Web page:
The Metropolitan line is the only line to operate express services, though currently (when?) this is only during peak times (Westbound 06:30–09:30 / Eastbound 16:00–19:00). Fast services run non-stop between Wembley Park, Harrow-on-the-Hill and Moor Park. Semi-fast services run non-stop between Wembley Park and Harrow-on-the-Hill.[37]

The typical off-peak service in trains per hour (tph) is:[38]

Off-peak services to/from Watford terminate at Baker Street

The typical peak time service in trains per hour (tph) is:[38]

Farringdon is in Transport for London's Travelcard Zone 1.

National Rail

All National Rail services at Farringdon are served by Thameslink trains between St Pancras International and City Thameslink using part of the City Widened Lines and Snow Hill Tunnel respectively. Services are operated using Class 700 EMUs.

The typical off-peak service in trains per hour is:[39]

The station is also served by a half-hourly night service between Bedford and Three Bridges.[40]

Prior to 2009, Thameslink services also ran to Moorgate via Barbican with trains diverging from the core route east of the platforms at Farringdon. This section of line was closed as part of the Thameslink Programme which involved the construction of a new ticket hall and the lengthening of platforms at Farringdon to enable platform extensions to accommodate longer 12 carriage trains which covered over the junction in the process.

Farringdon is in Transport for London's Travelcard Zone 1.

Elizabeth line

Elizabeth line services began calling at Farringdon on 24 May 2022 and all services are operated using Class 345 EMUs.

The current service in trains per hour is:[41]

Elizabeth line trains currently only run between 06:00 and 23:00 on weekdays and Saturdays. There is currently no Sunday service on the Elizabeth line although this is due to commence in Autumn 2022.[42]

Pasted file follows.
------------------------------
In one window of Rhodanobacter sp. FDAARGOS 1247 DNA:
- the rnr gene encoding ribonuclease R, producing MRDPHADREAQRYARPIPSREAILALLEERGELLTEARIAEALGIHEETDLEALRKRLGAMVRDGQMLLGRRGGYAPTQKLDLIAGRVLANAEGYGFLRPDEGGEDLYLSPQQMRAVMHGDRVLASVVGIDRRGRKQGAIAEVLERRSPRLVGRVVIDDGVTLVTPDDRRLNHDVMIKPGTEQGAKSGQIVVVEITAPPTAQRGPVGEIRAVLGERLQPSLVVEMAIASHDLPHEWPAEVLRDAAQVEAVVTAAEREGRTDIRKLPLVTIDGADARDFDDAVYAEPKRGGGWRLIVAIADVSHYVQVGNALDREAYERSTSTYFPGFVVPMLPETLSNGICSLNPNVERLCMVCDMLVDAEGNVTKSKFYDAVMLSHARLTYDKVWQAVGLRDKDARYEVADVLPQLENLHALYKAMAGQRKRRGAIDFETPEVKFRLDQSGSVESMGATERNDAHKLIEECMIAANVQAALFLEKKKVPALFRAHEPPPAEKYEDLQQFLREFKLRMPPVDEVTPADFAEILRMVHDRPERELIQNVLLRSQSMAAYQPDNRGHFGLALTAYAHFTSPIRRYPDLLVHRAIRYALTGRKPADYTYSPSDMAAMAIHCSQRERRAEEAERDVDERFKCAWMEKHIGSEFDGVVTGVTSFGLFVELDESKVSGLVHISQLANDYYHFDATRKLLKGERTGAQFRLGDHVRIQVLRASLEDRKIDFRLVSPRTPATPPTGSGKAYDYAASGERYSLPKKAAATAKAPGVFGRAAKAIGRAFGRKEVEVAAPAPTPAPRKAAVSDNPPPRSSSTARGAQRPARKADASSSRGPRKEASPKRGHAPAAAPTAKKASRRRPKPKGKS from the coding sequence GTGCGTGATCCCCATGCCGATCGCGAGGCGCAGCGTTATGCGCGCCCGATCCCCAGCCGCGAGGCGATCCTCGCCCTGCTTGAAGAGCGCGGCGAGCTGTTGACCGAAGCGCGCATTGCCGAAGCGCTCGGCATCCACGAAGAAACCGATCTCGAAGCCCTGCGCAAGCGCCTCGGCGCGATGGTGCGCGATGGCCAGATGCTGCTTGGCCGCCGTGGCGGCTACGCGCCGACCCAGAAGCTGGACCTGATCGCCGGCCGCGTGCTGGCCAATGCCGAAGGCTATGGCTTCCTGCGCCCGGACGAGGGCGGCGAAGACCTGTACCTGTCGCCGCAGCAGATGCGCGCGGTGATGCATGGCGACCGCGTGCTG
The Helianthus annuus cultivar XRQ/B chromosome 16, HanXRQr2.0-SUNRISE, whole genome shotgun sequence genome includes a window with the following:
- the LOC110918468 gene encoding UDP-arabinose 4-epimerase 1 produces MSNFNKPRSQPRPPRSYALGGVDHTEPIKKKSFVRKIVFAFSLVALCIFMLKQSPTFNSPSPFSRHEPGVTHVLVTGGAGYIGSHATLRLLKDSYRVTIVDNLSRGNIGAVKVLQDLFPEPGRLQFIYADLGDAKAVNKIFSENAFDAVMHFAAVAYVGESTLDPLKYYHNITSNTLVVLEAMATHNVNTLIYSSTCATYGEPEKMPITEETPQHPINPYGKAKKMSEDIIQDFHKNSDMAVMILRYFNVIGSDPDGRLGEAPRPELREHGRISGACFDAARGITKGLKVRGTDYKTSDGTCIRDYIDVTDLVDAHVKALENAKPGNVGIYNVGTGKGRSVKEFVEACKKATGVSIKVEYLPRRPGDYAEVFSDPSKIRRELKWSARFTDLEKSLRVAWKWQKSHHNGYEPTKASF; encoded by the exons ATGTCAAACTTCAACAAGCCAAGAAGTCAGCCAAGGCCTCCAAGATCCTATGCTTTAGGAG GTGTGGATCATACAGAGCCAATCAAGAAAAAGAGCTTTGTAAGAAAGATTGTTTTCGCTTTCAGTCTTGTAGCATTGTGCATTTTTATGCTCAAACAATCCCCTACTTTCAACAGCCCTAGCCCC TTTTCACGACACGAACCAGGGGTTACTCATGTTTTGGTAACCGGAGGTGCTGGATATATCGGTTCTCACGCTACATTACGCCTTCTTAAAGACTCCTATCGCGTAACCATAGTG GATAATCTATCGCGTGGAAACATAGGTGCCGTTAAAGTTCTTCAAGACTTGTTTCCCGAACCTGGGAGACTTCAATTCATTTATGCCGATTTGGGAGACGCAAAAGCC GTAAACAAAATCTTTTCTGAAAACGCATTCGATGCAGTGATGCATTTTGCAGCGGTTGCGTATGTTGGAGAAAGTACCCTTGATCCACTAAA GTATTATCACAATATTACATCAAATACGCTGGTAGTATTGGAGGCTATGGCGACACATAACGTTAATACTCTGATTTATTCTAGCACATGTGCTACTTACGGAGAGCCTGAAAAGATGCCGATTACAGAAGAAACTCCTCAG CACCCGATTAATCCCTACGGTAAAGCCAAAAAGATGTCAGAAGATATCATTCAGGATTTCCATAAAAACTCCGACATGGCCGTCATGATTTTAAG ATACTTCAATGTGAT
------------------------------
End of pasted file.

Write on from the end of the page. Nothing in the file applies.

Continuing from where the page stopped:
Preceding station   London Underground   Following station King's Cross St Pancrastowards HammersmithCircle lineBarbicantowards Edgware Road (via Aldgate) Hammersmith & City lineBarbicantowards Barking King's Cross St Pancrastowards Amersham, Chesham, Uxbridge or WatfordMetropolitan lineBarbicantowards Aldgate National Rail St Pancras InternationalThameslinkThameslinkCity Thameslink Elizabeth line Tottenham Court Roadtowards PaddingtonElizabeth lineLiverpool Streettowards Abbey Wood   Future developments   Elizabeth line Tottenham Court Roadtowards Reading or Heathrow AirportElizabeth lineLiverpool Streettowards Abbey Wood or Shenfield   Former services   London Underground King's Cross St Pancrastowards HammersmithMetropolitan lineHammersmith branch (1864–1990)Barbicantowards Barking   Abandoned plans   London Underground Clerkenwelltowards Hammersmith, Kensington (Addison Road),Uxbridge, Chesham, Verney Junction or Brill   Metropolitan Railway   AldersgateWhitechapel Disused railways National Rail King's Cross Thameslink(before December 2007)St. Pancras International(December 2007 – March 2009)   First Capital ConnectCity Widened Lines   Barbican King's Cross MetropolitanorKing's Cross York Road   British RailEastern RegionCity Widened Lines   Barbican

Connections

London Buses routes 40, 63, 341 and night route N63 serve the station.[43]

References

  1. ^ "Step free Tube Guide" (PDF). Transport for London. April 2021. Archived (PDF) from the original on 15 May 2021.
  2. ^ "London and South East" (PDF). National Rail. September 2006. Archived from the original (PDF) on 6 March 2009.
  3. ^ a b "Multi-year station entry-and-exit figures (2007–2017)". London Underground station passenger usage data. Transport for London. January 2018. Archived from the original (XLSX) on 31 July 2018. Retrieved 22 July 2018.
  4. ^ "Station Usage Data" (CSV). Usage Statistics for London Stations, 2018. Transport for London. 21 August 2019. Archived from the original on 22 May 2020. Retrieved 27 April 2020.